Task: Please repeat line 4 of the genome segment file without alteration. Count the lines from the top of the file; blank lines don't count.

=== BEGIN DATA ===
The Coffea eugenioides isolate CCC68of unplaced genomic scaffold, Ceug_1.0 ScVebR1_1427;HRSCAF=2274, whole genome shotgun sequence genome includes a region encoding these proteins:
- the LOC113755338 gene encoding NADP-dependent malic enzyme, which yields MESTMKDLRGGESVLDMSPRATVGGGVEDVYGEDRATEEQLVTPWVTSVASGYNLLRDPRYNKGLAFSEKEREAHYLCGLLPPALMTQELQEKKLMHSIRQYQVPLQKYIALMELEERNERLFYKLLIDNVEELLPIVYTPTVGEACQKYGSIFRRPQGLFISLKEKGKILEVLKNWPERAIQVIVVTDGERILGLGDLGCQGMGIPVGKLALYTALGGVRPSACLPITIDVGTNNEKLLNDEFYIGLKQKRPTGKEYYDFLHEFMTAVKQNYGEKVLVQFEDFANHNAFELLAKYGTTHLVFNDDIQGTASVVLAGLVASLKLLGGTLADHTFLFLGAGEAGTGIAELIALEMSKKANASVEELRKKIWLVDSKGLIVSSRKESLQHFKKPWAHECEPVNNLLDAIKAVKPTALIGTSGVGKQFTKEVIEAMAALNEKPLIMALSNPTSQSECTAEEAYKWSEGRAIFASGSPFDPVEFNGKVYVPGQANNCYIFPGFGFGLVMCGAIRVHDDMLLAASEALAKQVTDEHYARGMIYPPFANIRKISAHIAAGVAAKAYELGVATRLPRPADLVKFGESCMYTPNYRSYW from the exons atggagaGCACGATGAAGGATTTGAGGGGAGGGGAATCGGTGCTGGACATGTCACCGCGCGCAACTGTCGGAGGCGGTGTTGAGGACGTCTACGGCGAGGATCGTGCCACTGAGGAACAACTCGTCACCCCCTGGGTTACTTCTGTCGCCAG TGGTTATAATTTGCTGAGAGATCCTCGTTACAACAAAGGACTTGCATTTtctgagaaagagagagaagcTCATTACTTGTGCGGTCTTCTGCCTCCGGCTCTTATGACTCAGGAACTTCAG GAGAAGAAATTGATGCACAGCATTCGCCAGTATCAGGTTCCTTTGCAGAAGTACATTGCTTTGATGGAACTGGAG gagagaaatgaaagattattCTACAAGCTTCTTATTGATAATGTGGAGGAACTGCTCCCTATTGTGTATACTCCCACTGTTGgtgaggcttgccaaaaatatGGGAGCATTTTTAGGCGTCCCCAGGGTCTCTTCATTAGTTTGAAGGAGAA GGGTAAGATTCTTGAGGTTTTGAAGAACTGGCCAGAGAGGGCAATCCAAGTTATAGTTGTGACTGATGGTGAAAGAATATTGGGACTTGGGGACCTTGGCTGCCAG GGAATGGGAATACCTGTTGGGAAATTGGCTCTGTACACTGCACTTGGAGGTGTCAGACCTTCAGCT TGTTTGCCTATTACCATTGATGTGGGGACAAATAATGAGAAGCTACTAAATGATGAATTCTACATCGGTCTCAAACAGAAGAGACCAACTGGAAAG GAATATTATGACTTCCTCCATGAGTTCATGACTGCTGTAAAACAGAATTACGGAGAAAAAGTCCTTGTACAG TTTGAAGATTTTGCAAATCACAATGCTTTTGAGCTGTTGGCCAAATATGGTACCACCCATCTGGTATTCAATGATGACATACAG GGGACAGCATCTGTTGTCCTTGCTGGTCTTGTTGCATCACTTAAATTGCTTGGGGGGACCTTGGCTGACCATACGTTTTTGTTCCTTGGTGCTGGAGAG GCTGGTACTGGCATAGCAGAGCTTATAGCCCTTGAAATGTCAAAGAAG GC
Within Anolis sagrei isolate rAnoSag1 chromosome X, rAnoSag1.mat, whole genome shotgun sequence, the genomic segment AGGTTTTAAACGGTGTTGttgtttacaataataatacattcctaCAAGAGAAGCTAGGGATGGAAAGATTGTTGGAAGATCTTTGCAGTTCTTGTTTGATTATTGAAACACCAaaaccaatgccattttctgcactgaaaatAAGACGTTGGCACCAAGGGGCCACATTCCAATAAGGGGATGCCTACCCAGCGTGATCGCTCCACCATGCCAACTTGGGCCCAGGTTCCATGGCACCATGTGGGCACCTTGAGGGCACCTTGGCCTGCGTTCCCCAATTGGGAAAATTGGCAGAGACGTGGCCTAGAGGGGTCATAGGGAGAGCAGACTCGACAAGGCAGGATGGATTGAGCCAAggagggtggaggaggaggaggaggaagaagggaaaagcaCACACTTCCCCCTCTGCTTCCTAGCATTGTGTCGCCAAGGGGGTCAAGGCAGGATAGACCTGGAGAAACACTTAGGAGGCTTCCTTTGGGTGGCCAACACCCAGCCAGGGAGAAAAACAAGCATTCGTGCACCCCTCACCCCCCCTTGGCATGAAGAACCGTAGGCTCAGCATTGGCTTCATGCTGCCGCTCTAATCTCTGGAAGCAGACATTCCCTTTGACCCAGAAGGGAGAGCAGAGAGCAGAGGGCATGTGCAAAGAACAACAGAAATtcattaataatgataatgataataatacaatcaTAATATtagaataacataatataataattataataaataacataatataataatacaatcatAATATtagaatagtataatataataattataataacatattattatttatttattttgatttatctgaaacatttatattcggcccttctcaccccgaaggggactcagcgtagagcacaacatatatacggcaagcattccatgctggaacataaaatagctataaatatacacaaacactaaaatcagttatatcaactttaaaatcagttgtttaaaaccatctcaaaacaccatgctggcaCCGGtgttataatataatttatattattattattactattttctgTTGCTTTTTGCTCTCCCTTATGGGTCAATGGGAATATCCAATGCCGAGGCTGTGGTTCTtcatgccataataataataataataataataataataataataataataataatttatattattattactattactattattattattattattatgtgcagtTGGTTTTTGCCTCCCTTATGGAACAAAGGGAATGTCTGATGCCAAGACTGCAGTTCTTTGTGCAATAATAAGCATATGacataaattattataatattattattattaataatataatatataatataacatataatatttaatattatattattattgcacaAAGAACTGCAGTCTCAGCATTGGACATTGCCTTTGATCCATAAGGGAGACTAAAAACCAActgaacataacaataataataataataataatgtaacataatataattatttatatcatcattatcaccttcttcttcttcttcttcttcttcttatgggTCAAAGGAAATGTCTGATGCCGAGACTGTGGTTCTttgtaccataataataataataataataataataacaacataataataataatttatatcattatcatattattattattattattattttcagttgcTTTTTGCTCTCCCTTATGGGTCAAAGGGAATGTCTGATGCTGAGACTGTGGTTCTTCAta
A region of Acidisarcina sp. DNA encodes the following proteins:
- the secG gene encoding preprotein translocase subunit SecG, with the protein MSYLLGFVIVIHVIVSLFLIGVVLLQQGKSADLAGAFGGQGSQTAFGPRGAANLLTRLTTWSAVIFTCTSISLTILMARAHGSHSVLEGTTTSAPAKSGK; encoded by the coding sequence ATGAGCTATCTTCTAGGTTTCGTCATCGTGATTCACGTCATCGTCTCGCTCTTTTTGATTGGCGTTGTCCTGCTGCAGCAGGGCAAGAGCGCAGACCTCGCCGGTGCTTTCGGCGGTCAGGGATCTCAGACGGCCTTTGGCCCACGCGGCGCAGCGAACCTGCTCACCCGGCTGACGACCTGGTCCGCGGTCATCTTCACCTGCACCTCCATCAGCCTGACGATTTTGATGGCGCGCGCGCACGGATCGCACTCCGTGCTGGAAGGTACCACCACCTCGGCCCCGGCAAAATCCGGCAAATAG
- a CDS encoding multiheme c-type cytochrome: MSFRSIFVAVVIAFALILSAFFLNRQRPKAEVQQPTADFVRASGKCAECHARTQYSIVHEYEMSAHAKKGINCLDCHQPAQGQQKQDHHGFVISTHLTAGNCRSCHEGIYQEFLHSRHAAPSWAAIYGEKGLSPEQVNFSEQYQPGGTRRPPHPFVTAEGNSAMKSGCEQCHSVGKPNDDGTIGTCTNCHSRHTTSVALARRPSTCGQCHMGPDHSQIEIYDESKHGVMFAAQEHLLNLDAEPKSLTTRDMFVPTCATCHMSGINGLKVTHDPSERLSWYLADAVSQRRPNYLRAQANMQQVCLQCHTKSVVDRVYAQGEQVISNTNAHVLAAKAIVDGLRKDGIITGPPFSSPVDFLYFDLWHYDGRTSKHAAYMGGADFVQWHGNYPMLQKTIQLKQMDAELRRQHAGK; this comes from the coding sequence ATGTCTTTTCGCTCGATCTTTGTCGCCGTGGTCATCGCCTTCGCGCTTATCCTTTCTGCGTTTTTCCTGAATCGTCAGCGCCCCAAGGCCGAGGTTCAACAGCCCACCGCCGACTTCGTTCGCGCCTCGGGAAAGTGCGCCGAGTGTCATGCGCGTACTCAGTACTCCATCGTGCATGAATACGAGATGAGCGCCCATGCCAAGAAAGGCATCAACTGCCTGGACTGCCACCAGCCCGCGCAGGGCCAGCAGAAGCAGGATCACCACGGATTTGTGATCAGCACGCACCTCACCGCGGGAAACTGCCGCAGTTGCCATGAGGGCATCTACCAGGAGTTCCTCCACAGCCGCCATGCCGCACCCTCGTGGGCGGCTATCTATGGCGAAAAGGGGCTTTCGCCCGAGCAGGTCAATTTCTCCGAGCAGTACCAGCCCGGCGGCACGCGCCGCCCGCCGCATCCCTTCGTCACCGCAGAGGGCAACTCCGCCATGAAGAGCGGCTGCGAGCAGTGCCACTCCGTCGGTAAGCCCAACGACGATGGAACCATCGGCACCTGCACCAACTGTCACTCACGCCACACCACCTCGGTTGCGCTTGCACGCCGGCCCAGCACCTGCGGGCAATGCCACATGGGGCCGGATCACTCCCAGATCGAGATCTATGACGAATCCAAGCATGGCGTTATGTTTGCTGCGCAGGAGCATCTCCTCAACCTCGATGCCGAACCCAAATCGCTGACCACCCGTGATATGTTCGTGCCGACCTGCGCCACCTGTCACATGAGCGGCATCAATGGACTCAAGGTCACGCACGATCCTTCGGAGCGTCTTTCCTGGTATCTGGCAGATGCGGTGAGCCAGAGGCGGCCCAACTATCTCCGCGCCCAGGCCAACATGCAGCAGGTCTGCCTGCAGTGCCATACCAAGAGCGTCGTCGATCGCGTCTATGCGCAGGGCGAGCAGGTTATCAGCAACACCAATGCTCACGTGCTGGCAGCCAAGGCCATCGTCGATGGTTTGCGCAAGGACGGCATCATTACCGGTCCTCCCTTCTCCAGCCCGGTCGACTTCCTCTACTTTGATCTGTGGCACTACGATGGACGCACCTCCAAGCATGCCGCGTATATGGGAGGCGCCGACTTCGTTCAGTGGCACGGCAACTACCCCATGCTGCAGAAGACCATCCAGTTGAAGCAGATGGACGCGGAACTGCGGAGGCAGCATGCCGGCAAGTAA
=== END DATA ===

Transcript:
A region of Acidisarcina sp. DNA encodes the following proteins: